Surgical treatment is usually an additional or alternative treatment option for women with pain not responding to medical treatment, women trying to conceive, but have been unsuccessful, or women with recurrence of symptoms. Surgery can help identify or rule out endometriosis.
When choosing the best treatment approach one needs to take into account various factors such as potential risks and benefits, patient reference, previous history etc. Surgery is still widely considered the diagnostic gold standard, however it is not without risks (see below) which is why many women usually receive medical treatment as the first approach (see Medical Treatment). This can be seen as 'empirical treatment' which means that it is also used a diagnostic test. If the symptoms get better, then there is a reasonable chance that it is endometriosis and if the side effects are acceptable to the woman and she is not trying to conceive in the close future, medical treatment is continued.
Surgery is an options If:
- women are trying to conceive in the close future and have been unsuccessful or are in pain
- side effects of the medications are unacceptable
- medication does not significantly improve the symptoms
- women would prefer surgery and understand the risks and possible outcomes.
Laparoscopy (“keyhole surgery”) is done under general anaesthesia. It is a technique in which a thin telescope is inserted into the abdomen to inspect the pelvic organs. An approximately 5-10mm cut is made within or under the belly button or, less often, below your left rib cage and your stomach is filled with gas (CO2) which will be released at the end of the procedure. This distension of the stomach allows the surgeon to inspect the pelvic organs to investigate possible reasons for your symptoms such as endometriosis. Another small, approximately 5mm incision is made close to the pubic hairline or on the side. This incision will allow the surgeon to insert a long instrument into the abdomen and push the bowel out of the way to get a better view.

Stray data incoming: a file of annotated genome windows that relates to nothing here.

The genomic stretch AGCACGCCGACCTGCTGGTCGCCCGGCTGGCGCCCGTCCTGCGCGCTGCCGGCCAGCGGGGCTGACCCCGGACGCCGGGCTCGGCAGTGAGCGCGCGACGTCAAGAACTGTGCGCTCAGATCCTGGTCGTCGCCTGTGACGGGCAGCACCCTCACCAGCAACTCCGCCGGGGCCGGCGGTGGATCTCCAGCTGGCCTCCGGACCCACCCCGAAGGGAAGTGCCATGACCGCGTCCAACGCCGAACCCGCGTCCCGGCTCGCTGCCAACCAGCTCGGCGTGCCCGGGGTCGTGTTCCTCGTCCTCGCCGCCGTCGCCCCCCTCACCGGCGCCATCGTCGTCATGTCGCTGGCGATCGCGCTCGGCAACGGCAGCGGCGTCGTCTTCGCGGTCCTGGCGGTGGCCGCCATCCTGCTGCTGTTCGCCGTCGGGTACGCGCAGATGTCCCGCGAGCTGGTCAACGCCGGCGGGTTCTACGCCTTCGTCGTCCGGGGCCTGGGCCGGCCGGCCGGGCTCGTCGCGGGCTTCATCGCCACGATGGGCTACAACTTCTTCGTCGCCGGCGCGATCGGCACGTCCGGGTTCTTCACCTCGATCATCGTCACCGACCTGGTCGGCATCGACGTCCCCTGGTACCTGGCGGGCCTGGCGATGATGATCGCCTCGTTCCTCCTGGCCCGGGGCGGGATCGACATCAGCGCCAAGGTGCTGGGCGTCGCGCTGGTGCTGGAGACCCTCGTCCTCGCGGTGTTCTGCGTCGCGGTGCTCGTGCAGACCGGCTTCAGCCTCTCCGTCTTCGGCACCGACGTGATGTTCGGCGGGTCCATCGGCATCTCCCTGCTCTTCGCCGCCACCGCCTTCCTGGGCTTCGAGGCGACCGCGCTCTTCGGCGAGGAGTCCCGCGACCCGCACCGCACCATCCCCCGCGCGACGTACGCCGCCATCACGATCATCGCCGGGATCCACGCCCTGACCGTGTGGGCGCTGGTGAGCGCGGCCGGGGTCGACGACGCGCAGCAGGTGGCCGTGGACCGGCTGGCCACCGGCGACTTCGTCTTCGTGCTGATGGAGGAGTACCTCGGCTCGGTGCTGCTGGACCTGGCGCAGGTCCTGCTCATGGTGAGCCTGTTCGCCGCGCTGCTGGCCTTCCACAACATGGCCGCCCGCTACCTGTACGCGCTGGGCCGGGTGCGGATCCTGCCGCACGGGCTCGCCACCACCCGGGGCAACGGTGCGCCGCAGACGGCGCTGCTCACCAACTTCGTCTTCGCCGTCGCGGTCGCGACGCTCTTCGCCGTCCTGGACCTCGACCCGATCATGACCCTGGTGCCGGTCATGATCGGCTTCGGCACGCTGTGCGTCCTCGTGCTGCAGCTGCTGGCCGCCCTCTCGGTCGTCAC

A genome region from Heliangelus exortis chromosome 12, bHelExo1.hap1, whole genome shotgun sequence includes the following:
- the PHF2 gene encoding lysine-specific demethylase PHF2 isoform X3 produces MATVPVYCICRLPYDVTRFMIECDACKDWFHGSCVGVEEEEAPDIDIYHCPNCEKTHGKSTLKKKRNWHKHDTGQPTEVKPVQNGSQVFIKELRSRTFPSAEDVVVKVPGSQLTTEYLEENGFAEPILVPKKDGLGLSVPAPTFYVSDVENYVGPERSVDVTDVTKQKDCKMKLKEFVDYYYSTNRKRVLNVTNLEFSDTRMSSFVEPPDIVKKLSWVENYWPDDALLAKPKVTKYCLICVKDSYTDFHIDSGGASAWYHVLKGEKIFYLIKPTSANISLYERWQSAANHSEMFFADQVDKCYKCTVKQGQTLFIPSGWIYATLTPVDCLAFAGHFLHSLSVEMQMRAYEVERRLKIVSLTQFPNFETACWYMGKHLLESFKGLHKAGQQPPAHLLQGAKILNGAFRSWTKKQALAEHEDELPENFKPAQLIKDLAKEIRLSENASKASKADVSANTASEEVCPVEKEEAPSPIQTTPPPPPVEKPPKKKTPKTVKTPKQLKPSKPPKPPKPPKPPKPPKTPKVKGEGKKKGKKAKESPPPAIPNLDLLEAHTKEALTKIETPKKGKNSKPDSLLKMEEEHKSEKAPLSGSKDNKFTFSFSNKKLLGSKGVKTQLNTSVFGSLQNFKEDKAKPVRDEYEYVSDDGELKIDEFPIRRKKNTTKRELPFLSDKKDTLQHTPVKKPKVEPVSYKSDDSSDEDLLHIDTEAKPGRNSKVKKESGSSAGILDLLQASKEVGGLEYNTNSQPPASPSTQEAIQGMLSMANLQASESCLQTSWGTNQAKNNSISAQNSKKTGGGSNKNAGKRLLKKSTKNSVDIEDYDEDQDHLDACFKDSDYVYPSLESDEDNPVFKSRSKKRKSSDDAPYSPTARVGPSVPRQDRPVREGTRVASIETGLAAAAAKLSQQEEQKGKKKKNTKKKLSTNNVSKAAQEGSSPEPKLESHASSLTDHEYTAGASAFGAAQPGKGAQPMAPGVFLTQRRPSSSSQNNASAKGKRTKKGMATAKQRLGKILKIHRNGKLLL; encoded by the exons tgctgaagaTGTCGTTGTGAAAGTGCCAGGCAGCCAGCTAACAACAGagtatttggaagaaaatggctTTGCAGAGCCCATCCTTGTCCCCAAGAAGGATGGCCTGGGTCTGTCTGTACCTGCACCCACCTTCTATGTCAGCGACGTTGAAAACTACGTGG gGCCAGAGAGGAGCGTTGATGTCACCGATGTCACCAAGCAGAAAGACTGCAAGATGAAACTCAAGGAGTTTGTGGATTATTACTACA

A further one or two (rarely three) incisions may be made to allow insertion of instruments for further investigation and possibly treatment of affect areas. For example, the surgeon may remove the affected areas, divide adhesions or drain and remove cysts.
You may be required to have drugs prior to or after surgery. If the tissue is particularly vascular or organs are stuck together (abdominal adhesions) your surgery may entail partial surgical treatment followed by drugs and a second planned procedure in the interval (see below). In other words, in rare cases surgery will be undertaken in two stages to optimise complete removal of disease.
Minor surgery will involve inspection and burning or removal of the endometriosis tissue or spots.
- Usually you would be admitted and discharged on the day of surgery. However, the duration of your stay depends on the extent of endometriosis/treatment.
- Only rarely, you may have a catheter (tube in the bladder) overnight.
- Adhesions (scar tissue) would be divided or removed.
- An endometrioma or chocolate cyst (cyst filled with endometriotic fluid) will be opened, drained and ideally removed. Care will be taken to preserve as much normal ovarian tissue as possible and reconstruct the ovary where required.
- You may also have a PCA (patient controlled analgesia) overnight where you have the control of pain relief medication which you may administer yourself by pressing a button.
- You may be asked to see your doctor/nurse to remove the stitches after one week. However, most suture material nowadays dissolves on its own. Please confirm this with you doctor or nurse.
Extensive surgery is also usually achieved through the telescope, though a slightly longer duration of stay may be needed.